Armenian Prime Minister Nikol Pashinyan’s Speech at the Joint Security Council Meeting in Stepanakert
I would like to underscore that, for us, Artsakh’s engagement in the negotiation process is not a whim or even a precondition, but a statement of the fact that Artsakh’s engagement in the settlement of the Nagorno-Karabakh conflict is of pivotal importance.
This position reflects our respect not only for the people of Artsakh and its rights, but also all our partners involved in the negotiation process, because we are truly interested in achieving an exclusively peaceful settlement of the conflict, and we believe in the negotiation process, the efficiency of which is a top priority for us, and as I have already mentioned, the issue related to the efficiency of the negotiation process is of pivotal importance.
As a matter of fact, the current framework of the negotiations involves all concerned parties, except one. Azerbaijan is represented by President Aliyev who, by the way, also represents, as he says, the Azerbaijani community of Nagorno-Karabakh, because the representatives of that community participated in the presidential elections in Azerbaijan as citizens of that country and, therefore, gave the President of Azerbaijan the mandate to represent them. Thus, it can be said with confidence that the presence of Azerbaijan’s President at the negotiations table ensures the presence of those Azerbaijanis who used to live in Karabakh before the conflict.
In the negotiation process, the Republic of Armenia is represented by the Prime Minister of the Republic of Armenia, who in this case acts as the representative of the people of the Republic of Armenia. Consequently, the citizens of Armenia are also represented in the negotiation process.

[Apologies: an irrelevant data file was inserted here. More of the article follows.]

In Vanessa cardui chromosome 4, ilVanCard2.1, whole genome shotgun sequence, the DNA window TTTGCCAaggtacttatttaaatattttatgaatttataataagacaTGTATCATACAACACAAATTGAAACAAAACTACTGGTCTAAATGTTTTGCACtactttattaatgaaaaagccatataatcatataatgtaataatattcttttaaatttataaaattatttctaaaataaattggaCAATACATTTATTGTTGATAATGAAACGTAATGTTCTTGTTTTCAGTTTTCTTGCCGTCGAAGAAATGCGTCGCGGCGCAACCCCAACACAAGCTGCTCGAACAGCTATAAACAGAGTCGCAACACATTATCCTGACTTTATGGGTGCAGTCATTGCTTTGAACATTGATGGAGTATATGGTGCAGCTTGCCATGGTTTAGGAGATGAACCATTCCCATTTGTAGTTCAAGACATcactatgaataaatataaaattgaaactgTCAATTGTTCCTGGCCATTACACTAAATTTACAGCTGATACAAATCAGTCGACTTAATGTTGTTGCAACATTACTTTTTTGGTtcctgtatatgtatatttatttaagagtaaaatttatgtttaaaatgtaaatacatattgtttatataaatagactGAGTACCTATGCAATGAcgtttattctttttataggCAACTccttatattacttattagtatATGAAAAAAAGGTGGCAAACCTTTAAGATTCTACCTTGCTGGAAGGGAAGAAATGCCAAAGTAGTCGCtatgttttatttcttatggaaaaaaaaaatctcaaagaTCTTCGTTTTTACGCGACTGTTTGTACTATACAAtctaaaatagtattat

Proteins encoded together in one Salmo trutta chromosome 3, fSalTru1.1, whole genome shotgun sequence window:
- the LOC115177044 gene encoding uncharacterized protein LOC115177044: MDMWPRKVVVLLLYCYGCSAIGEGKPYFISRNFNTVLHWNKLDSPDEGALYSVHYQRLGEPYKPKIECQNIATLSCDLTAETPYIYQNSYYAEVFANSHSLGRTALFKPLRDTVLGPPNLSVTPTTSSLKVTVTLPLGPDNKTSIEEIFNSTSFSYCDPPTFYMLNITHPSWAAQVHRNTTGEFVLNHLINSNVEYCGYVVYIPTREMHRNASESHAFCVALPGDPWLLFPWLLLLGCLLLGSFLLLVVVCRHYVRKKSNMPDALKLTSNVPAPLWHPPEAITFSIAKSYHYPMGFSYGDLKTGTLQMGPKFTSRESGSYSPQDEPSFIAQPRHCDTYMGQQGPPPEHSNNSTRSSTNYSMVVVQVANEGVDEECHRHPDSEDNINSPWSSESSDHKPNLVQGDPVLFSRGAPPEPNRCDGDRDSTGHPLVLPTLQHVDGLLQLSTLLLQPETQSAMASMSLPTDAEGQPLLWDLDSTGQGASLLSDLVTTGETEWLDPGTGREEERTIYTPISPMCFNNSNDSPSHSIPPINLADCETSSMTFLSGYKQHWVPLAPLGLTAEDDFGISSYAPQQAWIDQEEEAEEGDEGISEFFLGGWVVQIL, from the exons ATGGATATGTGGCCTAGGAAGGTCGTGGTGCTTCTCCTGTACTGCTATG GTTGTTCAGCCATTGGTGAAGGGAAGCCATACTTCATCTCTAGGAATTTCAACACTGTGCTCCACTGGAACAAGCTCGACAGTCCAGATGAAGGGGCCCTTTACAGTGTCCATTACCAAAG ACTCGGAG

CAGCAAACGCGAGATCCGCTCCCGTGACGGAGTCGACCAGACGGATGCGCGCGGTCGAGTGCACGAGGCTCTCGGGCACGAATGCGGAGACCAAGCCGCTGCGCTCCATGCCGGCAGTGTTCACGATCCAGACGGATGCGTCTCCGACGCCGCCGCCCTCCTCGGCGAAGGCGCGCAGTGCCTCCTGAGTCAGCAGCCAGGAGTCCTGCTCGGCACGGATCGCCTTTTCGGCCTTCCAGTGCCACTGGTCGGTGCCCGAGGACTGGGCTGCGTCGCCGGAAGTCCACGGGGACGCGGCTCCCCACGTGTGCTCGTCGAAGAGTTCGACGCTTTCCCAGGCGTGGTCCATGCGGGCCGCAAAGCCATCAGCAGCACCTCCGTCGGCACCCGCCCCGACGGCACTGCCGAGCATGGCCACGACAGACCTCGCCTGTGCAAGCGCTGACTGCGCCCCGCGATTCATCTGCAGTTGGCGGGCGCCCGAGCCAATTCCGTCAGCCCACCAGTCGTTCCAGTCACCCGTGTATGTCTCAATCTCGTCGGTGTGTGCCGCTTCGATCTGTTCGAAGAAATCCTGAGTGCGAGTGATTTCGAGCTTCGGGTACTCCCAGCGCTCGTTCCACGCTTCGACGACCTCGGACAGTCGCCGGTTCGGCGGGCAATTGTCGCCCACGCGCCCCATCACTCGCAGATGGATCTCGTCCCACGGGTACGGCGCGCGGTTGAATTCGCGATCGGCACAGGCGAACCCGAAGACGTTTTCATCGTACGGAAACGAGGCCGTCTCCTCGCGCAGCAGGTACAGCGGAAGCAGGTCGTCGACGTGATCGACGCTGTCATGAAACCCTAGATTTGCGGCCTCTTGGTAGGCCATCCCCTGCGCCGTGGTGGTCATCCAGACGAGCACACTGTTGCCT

The international community is represented in the negotiation process by the OSCE Minsk Group Co-Chairs. All this, of course, is good and extremely important, and we highly appreciate the efforts made by the OSCE Minsk Group Co-Chairs toward the settlement of the conflict.
But the main question is who represents the people of Artsakh, or as it is sometimes referred to, the Armenians of Karabakh in the negotiation process. The problem is that there is no representative who has the mandate, the legitimacy to represent the people of Artsakh in the negotiation process today, as nobody around the negotiation table has received the vote, the mandate of the people of Artsakh or, as some of our partners prefer to refer to, the Armenians of Karabakh.
I have repeatedly stated that the Prime Minister of Armenia cannot have such a mandate as the people of Artsakh are not participating electoral processes in Armenia, they do not vote, therefore, the Prime Minister of Armenia is out of the circle of those who have the legitimacy to represent the people of Artsakh. This is not a matter of whims or a precondition but a matter of legitimacy, and the latter is a key factor in modern-day relations not only in terms of domestic policy, but also in terms of interstate and international relations.